ANA estimates at 10–11 MHz for the INV, PGR, SAS and GBR radars on 25 October 2019 are shown in Figure 5. These values were calculated relative to each radar’s QDC using Eq. 1 and then smoothed using a boxcar filter of width 1 h. Following the format of Figure 3, ANA values above our chosen threshold value of 0.5 dB are coloured red. We also show the equivalent attenuation at the riometer operating frequency at 30 MHz using the right vertical axis. This was determined by assuming an inverse square relationship between frequency and attenuation (e.g., Milan et al., 2008). However, it is clear from Figures 3, 5 that this scaling procedure does not produce comparable CNA/ANA magnitudes, and the time evolution of the CNA and ANA datasets is also very different. In particular, only the INV radar observes distinct ANA peaks at 07:00 UT and 09:00 UT, in contrast to the CNA which includes clearly discernible peaks at these times at most riometer stations. The PGR, SAS and GBR radars observe a steady increase in ANA that does not recover during the time interval shown. The co-located PGR radar and PGEO riometer also observe very different responses to the EEP. While the radar measured a clear increase in ANA at the beginning of the event that persisted to the end of the recovery phase, the PGEO riometer did not detect any CNA above the threshold level except for a brief enhancement at 07:00 UT. These results indicate that the SuperDARN radars may be sensitive to lower EEP fluxes than the riometers, or they may be sensitive to different parts of the precipitating energy spectrum.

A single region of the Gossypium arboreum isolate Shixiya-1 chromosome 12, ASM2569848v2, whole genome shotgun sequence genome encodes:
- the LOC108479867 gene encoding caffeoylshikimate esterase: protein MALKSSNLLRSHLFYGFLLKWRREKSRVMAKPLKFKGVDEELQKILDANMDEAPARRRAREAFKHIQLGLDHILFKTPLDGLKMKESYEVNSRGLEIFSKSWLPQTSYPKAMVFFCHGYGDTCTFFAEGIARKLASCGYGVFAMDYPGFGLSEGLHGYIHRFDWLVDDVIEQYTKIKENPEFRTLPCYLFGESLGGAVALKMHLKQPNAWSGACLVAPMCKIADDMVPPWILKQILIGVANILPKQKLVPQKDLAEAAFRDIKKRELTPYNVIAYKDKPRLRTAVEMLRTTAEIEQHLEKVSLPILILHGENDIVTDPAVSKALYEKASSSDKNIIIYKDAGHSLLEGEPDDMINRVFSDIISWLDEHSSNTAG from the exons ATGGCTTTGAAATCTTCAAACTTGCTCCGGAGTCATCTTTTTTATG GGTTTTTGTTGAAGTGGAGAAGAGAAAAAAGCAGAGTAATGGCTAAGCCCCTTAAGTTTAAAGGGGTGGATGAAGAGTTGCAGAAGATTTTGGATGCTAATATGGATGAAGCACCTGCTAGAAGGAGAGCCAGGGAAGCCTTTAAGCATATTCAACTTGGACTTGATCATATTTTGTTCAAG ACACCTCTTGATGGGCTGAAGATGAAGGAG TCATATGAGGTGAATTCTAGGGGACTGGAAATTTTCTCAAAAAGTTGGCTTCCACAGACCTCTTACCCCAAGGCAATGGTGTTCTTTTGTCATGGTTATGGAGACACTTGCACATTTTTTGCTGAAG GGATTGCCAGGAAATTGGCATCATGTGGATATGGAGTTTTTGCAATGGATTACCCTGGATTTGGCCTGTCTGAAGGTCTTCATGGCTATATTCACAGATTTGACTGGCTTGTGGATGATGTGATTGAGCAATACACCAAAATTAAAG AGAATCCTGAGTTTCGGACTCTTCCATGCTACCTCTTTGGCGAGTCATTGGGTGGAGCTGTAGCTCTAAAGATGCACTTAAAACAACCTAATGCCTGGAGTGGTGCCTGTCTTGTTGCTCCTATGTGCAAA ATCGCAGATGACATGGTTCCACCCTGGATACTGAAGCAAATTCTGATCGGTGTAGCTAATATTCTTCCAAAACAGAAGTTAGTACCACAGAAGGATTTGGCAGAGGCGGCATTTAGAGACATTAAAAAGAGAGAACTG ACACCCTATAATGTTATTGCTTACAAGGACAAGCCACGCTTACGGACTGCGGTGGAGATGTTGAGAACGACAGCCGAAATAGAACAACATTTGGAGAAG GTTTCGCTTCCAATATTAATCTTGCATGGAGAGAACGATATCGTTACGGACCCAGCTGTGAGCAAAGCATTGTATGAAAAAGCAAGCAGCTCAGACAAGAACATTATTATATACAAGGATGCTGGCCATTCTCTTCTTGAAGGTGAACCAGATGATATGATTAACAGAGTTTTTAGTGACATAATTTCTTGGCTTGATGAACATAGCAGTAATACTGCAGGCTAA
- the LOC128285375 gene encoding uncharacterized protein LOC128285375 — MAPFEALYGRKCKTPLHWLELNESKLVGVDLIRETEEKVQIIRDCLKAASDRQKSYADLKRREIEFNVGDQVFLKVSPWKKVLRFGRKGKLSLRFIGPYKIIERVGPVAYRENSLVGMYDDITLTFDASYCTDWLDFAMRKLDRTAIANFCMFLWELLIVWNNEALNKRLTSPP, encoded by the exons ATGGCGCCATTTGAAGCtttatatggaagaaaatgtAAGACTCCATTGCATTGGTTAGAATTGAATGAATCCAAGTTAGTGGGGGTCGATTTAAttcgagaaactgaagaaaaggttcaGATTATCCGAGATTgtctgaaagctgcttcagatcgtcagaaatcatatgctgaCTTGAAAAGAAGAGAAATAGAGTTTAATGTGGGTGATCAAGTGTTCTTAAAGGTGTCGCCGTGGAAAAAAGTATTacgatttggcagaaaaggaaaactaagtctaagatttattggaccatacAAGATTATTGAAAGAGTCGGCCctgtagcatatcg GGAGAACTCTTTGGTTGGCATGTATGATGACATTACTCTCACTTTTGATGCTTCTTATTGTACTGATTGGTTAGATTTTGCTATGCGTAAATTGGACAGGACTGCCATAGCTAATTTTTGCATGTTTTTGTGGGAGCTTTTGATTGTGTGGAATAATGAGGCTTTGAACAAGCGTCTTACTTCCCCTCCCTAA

FIGURE 5. Atmospheric noise attenuation (ANA) estimates for the Inuvik (INV), Prince George (PGR), Saskatoon (SAS) and Goose Bay (GBR) SuperDARN radars on 25 October 2019. The left axis shows the ANA values at the native radar operating frequency. The right axis shows the equivalent attenuation at 30 MHz (see text for details). The vertical dashed lines correspond to the time intervals shown in Figure 7.
3.3 Sub-ionospheric very low frequency propagation
Figure 6 shows the amplitude variations for the five VLF transmitter–receiver paths that were shown in the inset of Figure 1. The thin grey lines show the amplitude measurements for the reference period 15 October to 4 November 2019, and the upper envelope (90th percentile) of these data is used as the quiet day curve (black line). The VLF amplitudes during the reference period exhibit substantial day-to-day variability, reflecting the reduced stability of the lower ionosphere on the nightside (Thomson et al., 2007). The data for the substorm event day are shown in red. Substorm EEP causes decreases in the VLF amplitude (increase in phase) (Clilverd et al., 2008), and several such amplitude decreases can be identified in Figure 6 relative to the QDC. The NLK–CHU, NLK–REY and NLK–NYA pairs all detect a sharp amplitude decrease near the substorm onset at ∼06:10 UT. A more gradual amplitude decrease is observed by the NDK–SEA pair at the substorm onset. In all cases the amplitude recovers well before the maximum magnetic field disturbance at 07:04 UT. Just before 07:00 UT, another amplitude decrease is observed by the NLK–REY and NLK–NYA pairs, which both recover within about 15–20 min. Amplitude decreases are also observed by all station pairs during the second expansion phase (07:45–09:12 UT). A final amplitude decrease occurs at around 10:00 UT at NDK–SEA, NLK–REY and NLK–NYA, indicating an enhancement in the ∼50–200 keV electron flux well into the second recovery phase when the magnetic indices have already recovered.